New Utah Privacy Law - Klein Moynihan Turco LLP

Utah Privacy Law

The Utah Consumer Privacy Act (“UCPA” or the “Act”) is on its way to the Governor’s desk. The Act cleared the State Senate on February 25 and was unanimously approved by the House of Representatives on March 2. If written into law, Utah will be the fourth state to pass comprehensive consumer data privacy legislation. Please note that the Utah Privacy Law presently has an effective date of December 31, 2023. As such, many businesses that have worked to comply with California, Virginia, and Colorado privacy laws may soon need to undertake Utah privacy law compliance measures as well. 

Utah Privacy Law Applicability

Prior to working toward UCPA compliance, businesses should first determine whether the Utah Privacy Law applies to them. First, only companies that make over $25 million in annual revenue must comply with the Act. Further, the Act will only regulate companies that conduct business within the State of Utah or target Utah residents and either: (1) control or process personal data of 100,000 or more consumers during a year; or (2) control or process personal data of 25,000 or more consumers and derive over 50% of gross revenue from the sale of this personal data. Please note that the Act exempts governmental entities, tribes, and nonprofit corporations.

Utah Privacy Law Consumer Rights and Compliance Requirements

The UCPA contains standard consumer protections, providing consumers with the right to:

  1. access and correct certain personal data;
  2. opt out of the collection and use of personal data for certain purposes;
  3. know what personal information a business collects, how the business uses this personal information, and whether the business sells the personal information; 
  4. require a business to delete personal information; and
  5. prohibit a business from selling their personal information.

Further, businesses that control and process consumer personal data must: 

  1. safeguard this personal data; 
  2. provide clear disclosures concerning how consumer personal data is used; 
  3. accept and comply with consumer requests to exercise their UCPA rights; 
  4. provide a process for consumers to submit requests and appeal business decisions regarding the processing of their personal data; and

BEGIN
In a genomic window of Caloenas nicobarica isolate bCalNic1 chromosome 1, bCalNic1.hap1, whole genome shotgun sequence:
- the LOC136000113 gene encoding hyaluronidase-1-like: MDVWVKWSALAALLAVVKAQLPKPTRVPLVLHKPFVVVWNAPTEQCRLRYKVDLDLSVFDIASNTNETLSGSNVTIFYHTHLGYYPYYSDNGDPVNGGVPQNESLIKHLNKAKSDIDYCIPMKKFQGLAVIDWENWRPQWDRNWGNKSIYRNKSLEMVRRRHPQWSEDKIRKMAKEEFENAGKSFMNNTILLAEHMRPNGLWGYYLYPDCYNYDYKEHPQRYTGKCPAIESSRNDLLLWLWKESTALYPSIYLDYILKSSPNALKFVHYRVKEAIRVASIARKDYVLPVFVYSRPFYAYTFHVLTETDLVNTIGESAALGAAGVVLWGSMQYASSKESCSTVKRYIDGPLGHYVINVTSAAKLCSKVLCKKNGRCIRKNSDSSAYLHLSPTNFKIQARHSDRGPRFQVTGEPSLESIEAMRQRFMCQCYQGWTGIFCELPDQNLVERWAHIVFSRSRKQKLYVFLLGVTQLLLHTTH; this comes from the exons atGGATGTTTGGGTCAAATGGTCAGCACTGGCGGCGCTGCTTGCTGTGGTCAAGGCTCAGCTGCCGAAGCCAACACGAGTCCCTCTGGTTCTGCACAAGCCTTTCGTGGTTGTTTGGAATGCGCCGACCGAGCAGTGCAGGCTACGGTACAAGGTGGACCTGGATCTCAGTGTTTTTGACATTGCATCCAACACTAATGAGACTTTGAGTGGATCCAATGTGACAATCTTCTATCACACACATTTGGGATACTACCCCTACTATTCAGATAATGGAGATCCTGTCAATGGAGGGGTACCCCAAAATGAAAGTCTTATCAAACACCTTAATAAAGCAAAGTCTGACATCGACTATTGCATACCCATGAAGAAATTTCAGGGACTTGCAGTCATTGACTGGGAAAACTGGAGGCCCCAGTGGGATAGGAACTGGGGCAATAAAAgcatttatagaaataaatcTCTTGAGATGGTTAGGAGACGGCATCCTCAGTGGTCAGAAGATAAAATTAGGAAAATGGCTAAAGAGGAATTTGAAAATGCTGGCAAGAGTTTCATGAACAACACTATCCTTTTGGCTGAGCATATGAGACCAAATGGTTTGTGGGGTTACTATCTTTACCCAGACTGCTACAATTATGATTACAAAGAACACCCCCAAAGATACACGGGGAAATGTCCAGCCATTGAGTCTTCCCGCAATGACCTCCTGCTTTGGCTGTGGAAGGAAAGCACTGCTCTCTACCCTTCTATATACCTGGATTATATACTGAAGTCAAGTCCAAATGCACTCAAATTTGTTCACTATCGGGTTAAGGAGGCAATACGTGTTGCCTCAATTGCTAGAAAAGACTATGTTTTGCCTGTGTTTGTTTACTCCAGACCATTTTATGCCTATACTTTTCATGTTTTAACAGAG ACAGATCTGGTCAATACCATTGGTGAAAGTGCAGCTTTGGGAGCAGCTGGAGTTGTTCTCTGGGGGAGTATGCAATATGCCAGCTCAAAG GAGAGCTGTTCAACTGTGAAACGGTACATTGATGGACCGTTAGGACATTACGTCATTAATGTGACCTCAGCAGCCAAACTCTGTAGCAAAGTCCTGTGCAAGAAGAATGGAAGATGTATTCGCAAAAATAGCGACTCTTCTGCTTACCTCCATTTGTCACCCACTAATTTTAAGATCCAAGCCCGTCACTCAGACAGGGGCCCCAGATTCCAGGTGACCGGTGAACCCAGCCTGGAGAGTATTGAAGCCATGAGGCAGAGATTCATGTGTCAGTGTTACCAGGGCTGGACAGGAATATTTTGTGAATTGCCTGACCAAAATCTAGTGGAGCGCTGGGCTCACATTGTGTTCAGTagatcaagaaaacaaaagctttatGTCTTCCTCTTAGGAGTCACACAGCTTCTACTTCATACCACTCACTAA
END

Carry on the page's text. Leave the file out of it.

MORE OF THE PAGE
5. conduct data protection assessments. 

Utah Privacy Law Enforcement

Pursuant to the Act, the Office of the Attorney General will enforce the UCPA. In connection therewith, the Attorney General is authorized to: (1) obtain and evaluate a business’s data protection assessments; (2) take enforcement action against violators; and (3) impose penalties. While Utah privacy law closely tracks that of Virginia and other state privacy laws in general, Utah takes a unique approach with respect to consumer UCPA violation claims. Specifically, consumers may only file complaints with the Division of Consumer Protection (the “Division”). The Division may accept and investigate such complaints. If the Division determines that a business violated a consumer’s rights, then it will refer the claim to the Attorney General. Thereafter, the Office of the Attorney General will conduct its own investigation and decide if it will bring an enforcement action.

Given that there are no comprehensive federal consumer data privacy regulations in effect, businesses must monitor evolving state privacy law developments and work quickly to become compliant when relevant regulations are enacted.

If you need assistance with consumer data privacy compliance, please email us at, or call us at (212) 246-0900.

The material contained herein is provided for informational purposes only and is not legal advice, nor is it a substitute for obtaining legal advice from an attorney. Each situation is unique, and you should not act or rely on any information contained herein without seeking the advice of an experienced attorney.

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David Klein

David Klein is one of the most recognized attorneys in the technology, Internet marketing, sweepstakes, and telecommunications fields. Skilled at counseling clients on a broad range of technology-related matters, David Klein has substantial experience in negotiating and drafting complex licensing, marketing and Internet agreements.

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